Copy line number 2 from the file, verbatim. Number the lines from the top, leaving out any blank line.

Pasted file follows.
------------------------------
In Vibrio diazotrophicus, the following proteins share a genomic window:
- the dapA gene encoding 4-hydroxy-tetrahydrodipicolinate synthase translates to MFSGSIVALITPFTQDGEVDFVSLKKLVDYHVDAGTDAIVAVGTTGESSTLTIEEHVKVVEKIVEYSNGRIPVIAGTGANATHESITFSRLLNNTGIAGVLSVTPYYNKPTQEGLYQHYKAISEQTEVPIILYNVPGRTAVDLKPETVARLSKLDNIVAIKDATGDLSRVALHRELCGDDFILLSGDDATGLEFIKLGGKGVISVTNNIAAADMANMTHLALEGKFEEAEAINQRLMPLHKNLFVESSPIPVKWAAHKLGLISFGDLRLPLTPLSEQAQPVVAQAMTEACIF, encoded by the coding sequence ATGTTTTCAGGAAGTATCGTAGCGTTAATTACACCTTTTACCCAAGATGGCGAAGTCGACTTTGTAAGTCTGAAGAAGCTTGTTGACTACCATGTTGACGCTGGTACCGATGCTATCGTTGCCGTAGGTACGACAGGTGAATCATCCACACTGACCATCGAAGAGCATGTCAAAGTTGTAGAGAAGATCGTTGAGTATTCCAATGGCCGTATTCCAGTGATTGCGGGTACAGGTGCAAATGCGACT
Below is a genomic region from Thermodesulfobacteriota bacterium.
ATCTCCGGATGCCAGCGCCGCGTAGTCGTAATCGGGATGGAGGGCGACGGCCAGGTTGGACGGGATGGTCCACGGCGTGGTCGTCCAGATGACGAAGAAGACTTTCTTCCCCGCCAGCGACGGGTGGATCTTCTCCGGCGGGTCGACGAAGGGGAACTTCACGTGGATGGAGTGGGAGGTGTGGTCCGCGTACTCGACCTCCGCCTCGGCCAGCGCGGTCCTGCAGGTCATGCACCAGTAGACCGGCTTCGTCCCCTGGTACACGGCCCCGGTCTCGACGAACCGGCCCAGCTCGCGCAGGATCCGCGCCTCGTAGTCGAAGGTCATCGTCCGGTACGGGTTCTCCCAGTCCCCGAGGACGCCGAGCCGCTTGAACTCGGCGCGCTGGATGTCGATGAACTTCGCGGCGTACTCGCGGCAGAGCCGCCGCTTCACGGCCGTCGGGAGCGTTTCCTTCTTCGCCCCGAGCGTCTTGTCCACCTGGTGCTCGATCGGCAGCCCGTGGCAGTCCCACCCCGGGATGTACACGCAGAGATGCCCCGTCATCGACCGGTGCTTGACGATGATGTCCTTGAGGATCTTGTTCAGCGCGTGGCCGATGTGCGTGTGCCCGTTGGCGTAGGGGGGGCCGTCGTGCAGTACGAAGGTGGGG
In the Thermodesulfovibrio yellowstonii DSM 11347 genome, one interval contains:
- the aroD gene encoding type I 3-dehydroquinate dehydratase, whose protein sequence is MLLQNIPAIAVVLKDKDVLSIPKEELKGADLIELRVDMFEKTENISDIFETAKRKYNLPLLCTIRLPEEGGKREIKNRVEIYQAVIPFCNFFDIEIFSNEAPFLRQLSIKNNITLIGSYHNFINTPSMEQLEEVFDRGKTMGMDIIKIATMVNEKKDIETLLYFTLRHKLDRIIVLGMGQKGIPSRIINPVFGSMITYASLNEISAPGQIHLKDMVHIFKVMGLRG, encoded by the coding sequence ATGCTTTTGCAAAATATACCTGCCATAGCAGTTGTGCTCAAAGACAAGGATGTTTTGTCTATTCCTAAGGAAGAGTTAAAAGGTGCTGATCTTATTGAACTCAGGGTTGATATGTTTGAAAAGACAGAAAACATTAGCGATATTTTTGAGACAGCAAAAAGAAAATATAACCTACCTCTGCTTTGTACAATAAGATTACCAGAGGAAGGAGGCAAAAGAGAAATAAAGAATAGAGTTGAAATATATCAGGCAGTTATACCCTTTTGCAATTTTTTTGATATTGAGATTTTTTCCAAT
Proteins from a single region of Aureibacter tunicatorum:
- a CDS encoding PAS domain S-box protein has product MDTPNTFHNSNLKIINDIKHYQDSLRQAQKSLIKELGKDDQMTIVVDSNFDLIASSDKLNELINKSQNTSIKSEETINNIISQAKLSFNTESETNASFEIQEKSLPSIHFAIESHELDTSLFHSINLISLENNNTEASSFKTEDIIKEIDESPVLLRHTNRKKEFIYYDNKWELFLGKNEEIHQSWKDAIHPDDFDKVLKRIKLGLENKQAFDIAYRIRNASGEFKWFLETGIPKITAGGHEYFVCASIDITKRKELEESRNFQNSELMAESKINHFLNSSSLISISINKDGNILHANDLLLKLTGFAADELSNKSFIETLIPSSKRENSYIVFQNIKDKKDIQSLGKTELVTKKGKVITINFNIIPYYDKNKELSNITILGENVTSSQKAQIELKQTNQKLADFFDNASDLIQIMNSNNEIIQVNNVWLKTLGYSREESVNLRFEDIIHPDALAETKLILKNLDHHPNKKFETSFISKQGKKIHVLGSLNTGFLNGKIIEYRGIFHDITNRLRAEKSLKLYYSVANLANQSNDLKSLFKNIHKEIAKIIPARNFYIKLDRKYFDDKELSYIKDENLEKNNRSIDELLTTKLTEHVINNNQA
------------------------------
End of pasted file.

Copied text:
- the dapA gene encoding 4-hydroxy-tetrahydrodipicolinate synthase translates to MFSGSIVALITPFTQDGEVDFVSLKKLVDYHVDAGTDAIVAVGTTGESSTLTIEEHVKVVEKIVEYSNGRIPVIAGTGANATHESITFSRLLNNTGIAGVLSVTPYYNKPTQEGLYQHYKAISEQTEVPIILYNVPGRTAVDLKPETVARLSKLDNIVAIKDATGDLSRVALHRELCGDDFILLSGDDATGLEFIKLGGKGVISVTNNIAAADMANMTHLALEGKFEEAEAINQRLMPLHKNLFVESSPIPVKWAAHKLGLISFGDLRLPLTPLSEQAQPVVAQAMTEACIF, encoded by the coding sequence ATGTTTTCAGGAAGTATCGTAGCGTTAATTACACCTTTTACCCAAGATGGCGAAGTCGACTTTGTAAGTCTGAAGAAGCTTGTTGACTACCATGTTGACGCTGGTACCGATGCTATCGTTGCCGTAGGTACGACAGGTGAATCATCCACACTGACCATCGAAGAGCATGTCAAAGTTGTAGAGAAGATCGTTGAGTATTCCAATGGCCGTATTCCAGTGATTGCGGGTACAGGTGCAAATGCGACT